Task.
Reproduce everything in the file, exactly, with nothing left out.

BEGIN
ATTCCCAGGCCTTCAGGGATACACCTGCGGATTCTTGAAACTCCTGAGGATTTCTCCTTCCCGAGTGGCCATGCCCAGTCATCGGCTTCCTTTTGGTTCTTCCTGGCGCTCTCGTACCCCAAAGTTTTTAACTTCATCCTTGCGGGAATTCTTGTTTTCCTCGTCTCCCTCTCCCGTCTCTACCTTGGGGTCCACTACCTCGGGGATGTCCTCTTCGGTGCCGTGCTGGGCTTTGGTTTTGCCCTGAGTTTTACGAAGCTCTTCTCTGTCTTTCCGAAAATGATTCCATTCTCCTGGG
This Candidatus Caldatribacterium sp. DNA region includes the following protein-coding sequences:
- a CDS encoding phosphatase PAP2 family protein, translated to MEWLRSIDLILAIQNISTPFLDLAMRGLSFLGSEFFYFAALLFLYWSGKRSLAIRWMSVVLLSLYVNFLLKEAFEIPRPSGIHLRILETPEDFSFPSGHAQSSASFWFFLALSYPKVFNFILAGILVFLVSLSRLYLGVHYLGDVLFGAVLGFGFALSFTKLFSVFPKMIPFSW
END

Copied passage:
ATTCCCAGGCCTTCAGGGATACACCTGCGGATTCTTGAAACTCCTGAGGATTTCTCCTTCCCGAGTGGCCATGCCCAGTCATCGGCTTCCTTTTGGTTCTTCCTGGCGCTCTCGTACCCCAAAGTTTTTAACTTCATCCTTGCGGGAATTCTTGTTTTCCTCGTCTCCCTCTCCCGTCTCTACCTTGGGGTCCACTACCTCGGGGATGTCCTCTTCGGTGCCGTGCTGGGCTTTGGTTTTGCCCTGAGTTTTACGAAGCTCTTCTCTGTCTTTCCGAAAATGATTCCATTCTCCTGGG
This Candidatus Caldatribacterium sp. DNA region includes the following protein-coding sequences:
- a CDS encoding phosphatase PAP2 family protein, translated to MEWLRSIDLILAIQNISTPFLDLAMRGLSFLGSEFFYFAALLFLYWSGKRSLAIRWMSVVLLSLYVNFLLKEAFEIPRPSGIHLRILETPEDFSFPSGHAQSSASFWFFLALSYPKVFNFILAGILVFLVSLSRLYLGVHYLGDVLFGAVLGFGFALSFTKLFSVFPKMIPFSW